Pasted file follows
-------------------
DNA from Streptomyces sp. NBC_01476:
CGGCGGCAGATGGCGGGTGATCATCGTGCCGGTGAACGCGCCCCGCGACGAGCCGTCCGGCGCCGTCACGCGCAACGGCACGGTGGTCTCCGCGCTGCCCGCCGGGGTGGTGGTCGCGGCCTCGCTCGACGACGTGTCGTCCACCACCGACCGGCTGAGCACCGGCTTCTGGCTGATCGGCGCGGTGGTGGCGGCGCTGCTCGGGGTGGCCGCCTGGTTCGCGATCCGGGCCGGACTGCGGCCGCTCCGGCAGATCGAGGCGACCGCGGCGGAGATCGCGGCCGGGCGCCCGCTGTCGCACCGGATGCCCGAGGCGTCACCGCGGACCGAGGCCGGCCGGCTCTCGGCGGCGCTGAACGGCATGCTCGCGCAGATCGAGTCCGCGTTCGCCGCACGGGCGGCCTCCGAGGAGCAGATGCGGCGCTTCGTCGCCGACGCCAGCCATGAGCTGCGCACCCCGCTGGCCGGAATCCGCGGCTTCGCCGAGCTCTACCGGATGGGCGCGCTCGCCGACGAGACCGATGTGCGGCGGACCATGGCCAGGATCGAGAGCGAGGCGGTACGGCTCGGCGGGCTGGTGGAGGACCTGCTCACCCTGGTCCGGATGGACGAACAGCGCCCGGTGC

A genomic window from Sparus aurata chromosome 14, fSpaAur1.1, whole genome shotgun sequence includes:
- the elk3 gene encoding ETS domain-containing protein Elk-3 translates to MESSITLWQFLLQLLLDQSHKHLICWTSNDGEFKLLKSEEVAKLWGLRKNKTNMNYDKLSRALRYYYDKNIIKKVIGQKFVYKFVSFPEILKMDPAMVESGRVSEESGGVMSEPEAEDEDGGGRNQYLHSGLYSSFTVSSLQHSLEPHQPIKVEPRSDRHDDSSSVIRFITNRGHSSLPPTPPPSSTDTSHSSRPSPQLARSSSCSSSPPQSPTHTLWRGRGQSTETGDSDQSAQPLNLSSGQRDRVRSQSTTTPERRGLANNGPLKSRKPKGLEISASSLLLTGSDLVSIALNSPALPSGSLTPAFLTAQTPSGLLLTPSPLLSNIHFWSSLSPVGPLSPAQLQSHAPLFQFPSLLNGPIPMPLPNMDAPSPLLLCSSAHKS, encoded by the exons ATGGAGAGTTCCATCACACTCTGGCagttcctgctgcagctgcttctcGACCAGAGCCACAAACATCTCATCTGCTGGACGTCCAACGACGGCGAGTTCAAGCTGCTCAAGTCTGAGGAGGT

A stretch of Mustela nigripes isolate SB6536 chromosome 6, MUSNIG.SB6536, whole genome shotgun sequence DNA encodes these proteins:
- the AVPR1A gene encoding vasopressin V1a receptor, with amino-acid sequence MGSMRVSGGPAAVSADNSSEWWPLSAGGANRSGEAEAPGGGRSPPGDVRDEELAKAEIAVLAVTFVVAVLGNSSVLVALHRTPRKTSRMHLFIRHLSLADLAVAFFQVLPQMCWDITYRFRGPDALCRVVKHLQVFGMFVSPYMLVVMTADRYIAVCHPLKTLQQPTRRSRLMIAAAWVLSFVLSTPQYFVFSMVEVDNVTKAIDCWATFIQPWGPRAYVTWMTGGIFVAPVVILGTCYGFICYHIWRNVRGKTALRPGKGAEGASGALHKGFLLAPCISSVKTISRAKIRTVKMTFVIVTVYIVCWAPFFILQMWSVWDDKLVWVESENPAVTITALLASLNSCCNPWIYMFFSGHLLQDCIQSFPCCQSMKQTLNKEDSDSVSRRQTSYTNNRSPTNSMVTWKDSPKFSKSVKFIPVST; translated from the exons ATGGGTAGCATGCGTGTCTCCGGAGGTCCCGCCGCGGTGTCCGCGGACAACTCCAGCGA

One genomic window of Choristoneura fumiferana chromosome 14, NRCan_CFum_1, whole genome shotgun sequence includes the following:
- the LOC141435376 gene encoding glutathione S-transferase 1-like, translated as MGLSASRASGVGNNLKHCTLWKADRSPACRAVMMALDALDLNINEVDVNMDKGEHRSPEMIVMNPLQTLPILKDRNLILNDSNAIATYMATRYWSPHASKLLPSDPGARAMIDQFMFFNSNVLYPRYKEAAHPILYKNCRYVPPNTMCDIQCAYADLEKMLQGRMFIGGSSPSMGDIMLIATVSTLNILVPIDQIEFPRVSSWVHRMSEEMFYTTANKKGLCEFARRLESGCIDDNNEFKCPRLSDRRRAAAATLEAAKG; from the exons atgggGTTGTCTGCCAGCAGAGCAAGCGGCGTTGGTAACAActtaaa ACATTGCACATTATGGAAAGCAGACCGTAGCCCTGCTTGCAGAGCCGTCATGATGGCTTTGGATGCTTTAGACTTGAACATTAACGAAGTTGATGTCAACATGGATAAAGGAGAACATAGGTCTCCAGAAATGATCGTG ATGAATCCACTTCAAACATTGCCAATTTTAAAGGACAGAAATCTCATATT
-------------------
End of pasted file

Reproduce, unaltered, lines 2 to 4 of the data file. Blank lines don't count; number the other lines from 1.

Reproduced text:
CGGCGGCAGATGGCGGGTGATCATCGTGCCGGTGAACGCGCCCCGCGACGAGCCGTCCGGCGCCGTCACGCGCAACGGCACGGTGGTCTCCGCGCTGCCCGCCGGGGTGGTGGTCGCGGCCTCGCTCGACGACGTGTCGTCCACCACCGACCGGCTGAGCACCGGCTTCTGGCTGATCGGCGCGGTGGTGGCGGCGCTGCTCGGGGTGGCCGCCTGGTTCGCGATCCGGGCCGGACTGCGGCCGCTCCGGCAGATCGAGGCGACCGCGGCGGAGATCGCGGCCGGGCGCCCGCTGTCGCACCGGATGCCCGAGGCGTCACCGCGGACCGAGGCCGGCCGGCTCTCGGCGGCGCTGAACGGCATGCTCGCGCAGATCGAGTCCGCGTTCGCCGCACGGGCGGCCTCCGAGGAGCAGATGCGGCGCTTCGTCGCCGACGCCAGCCATGAGCTGCGCACCCCGCTGGCCGGAATCCGCGGCTTCGCCGAGCTCTACCGGATGGGCGCGCTCGCCGACGAGACCGATGTGCGGCGGACCATGGCCAGGATCGAGAGCGAGGCGGTACGGCTCGGCGGGCTGGTGGAGGACCTGCTCACCCTGGTCCGGATGGACGAACAGCGCCCGGTGC

A genomic window from Sparus aurata chromosome 14, fSpaAur1.1, whole genome shotgun sequence includes:
- the elk3 gene encoding ETS domain-containing protein Elk-3 translates to MESSITLWQFLLQLLLDQSHKHLICWTSNDGEFKLLKSEEVAKLWGLRKNKTNMNYDKLSRALRYYYDKNIIKKVIGQKFVYKFVSFPEILKMDPAMVESGRVSEESGGVMSEPEAEDEDGGGRNQYLHSGLYSSFTVSSLQHSLEPHQPIKVEPRSDRHDDSSSVIRFITNRGHSSLPPTPPPSSTDTSHSSRPSPQLARSSSCSSSPPQSPTHTLWRGRGQSTETGDSDQSAQPLNLSSGQRDRVRSQSTTTPERRGLANNGPLKSRKPKGLEISASSLLLTGSDLVSIALNSPALPSGSLTPAFLTAQTPSGLLLTPSPLLSNIHFWSSLSPVGPLSPAQLQSHAPLFQFPSLLNGPIPMPLPNMDAPSPLLLCSSAHKS, encoded by the exons ATGGAGAGTTCCATCACACTCTGGCagttcctgctgcagctgcttctcGACCAGAGCCACAAACATCTCATCTGCTGGACGTCCAACGACGGCGAGTTCAAGCTGCTCAAGTCTGAGGAGGT